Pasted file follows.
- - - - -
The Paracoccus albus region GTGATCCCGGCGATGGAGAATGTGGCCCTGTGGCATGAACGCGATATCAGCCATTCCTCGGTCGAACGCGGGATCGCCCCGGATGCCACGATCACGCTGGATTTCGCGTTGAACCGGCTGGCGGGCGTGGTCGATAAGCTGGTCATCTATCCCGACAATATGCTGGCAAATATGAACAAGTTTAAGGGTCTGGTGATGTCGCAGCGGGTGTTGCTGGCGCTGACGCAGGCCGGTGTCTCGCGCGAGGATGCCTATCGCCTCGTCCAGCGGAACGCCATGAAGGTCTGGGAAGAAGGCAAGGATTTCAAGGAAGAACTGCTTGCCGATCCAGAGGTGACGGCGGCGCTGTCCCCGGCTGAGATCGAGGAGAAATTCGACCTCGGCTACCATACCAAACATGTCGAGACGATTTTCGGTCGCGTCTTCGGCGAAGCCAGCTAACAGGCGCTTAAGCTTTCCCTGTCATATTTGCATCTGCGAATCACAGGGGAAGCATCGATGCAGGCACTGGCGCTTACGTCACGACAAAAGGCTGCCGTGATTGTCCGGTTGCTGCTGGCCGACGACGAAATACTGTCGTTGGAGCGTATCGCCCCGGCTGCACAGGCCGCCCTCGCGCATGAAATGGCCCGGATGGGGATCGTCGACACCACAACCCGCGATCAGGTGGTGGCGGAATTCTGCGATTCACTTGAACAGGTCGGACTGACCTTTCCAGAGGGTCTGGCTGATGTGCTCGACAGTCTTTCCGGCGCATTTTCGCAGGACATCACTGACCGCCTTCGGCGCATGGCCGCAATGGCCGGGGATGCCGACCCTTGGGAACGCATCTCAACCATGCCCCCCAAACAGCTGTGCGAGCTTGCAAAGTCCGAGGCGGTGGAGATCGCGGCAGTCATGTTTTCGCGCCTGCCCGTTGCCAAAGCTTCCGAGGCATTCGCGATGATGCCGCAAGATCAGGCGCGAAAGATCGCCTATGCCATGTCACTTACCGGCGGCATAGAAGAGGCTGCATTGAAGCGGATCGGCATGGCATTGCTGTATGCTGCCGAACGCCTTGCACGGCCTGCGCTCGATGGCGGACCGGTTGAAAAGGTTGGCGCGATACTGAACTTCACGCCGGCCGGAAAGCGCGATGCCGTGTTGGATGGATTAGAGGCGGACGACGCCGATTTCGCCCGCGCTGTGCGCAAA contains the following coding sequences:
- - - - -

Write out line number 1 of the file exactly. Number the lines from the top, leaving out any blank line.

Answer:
The Paracoccus albus region GTGATCCCGGCGATGGAGAATGTGGCCCTGTGGCATGAACGCGATATCAGCCATTCCTCGGTCGAACGCGGGATCGCCCCGGATGCCACGATCACGCTGGATTTCGCGTTGAACCGGCTGGCGGGCGTGGTCGATAAGCTGGTCATCTATCCCGACAATATGCTGGCAAATATGAACAAGTTTAAGGGTCTGGTGATGTCGCAGCGGGTGTTGCTGGCGCTGACGCAGGCCGGTGTCTCGCGCGAGGATGCCTATCGCCTCGTCCAGCGGAACGCCATGAAGGTCTGGGAAGAAGGCAAGGATTTCAAGGAAGAACTGCTTGCCGATCCAGAGGTGACGGCGGCGCTGTCCCCGGCTGAGATCGAGGAGAAATTCGACCTCGGCTACCATACCAAACATGTCGAGACGATTTTCGGTCGCGTCTTCGGCGAAGCCAGCTAACAGGCGCTTAAGCTTTCCCTGTCATATTTGCATCTGCGAATCACAGGGGAAGCATCGATGCAGGCACTGGCGCTTACGTCACGACAAAAGGCTGCCGTGATTGTCCGGTTGCTGCTGGCCGACGACGAAATACTGTCGTTGGAGCGTATCGCCCCGGCTGCACAGGCCGCCCTCGCGCATGAAATGGCCCGGATGGGGATCGTCGACACCACAACCCGCGATCAGGTGGTGGCGGAATTCTGCGATTCACTTGAACAGGTCGGACTGACCTTTCCAGAGGGTCTGGCTGATGTGCTCGACAGTCTTTCCGGCGCATTTTCGCAGGACATCACTGACCGCCTTCGGCGCATGGCCGCAATGGCCGGGGATGCCGACCCTTGGGAACGCATCTCAACCATGCCCCCCAAACAGCTGTGCGAGCTTGCAAAGTCCGAGGCGGTGGAGATCGCGGCAGTCATGTTTTCGCGCCTGCCCGTTGCCAAAGCTTCCGAGGCATTCGCGATGATGCCGCAAGATCAGGCGCGAAAGATCGCCTATGCCATGTCACTTACCGGCGGCATAGAAGAGGCTGCATTGAAGCGGATCGGCATGGCATTGCTGTATGCTGCCGAACGCCTTGCACGGCCTGCGCTCGATGGCGGACCGGTTGAAAAGGTTGGCGCGATACTGAACTTCACGCCGGCCGGAAAGCGCGATGCCGTGTTGGATGGATTAGAGGCGGACGACGCCGATTTCGCCCGCGCTGTGCGCAAA contains the following coding sequences: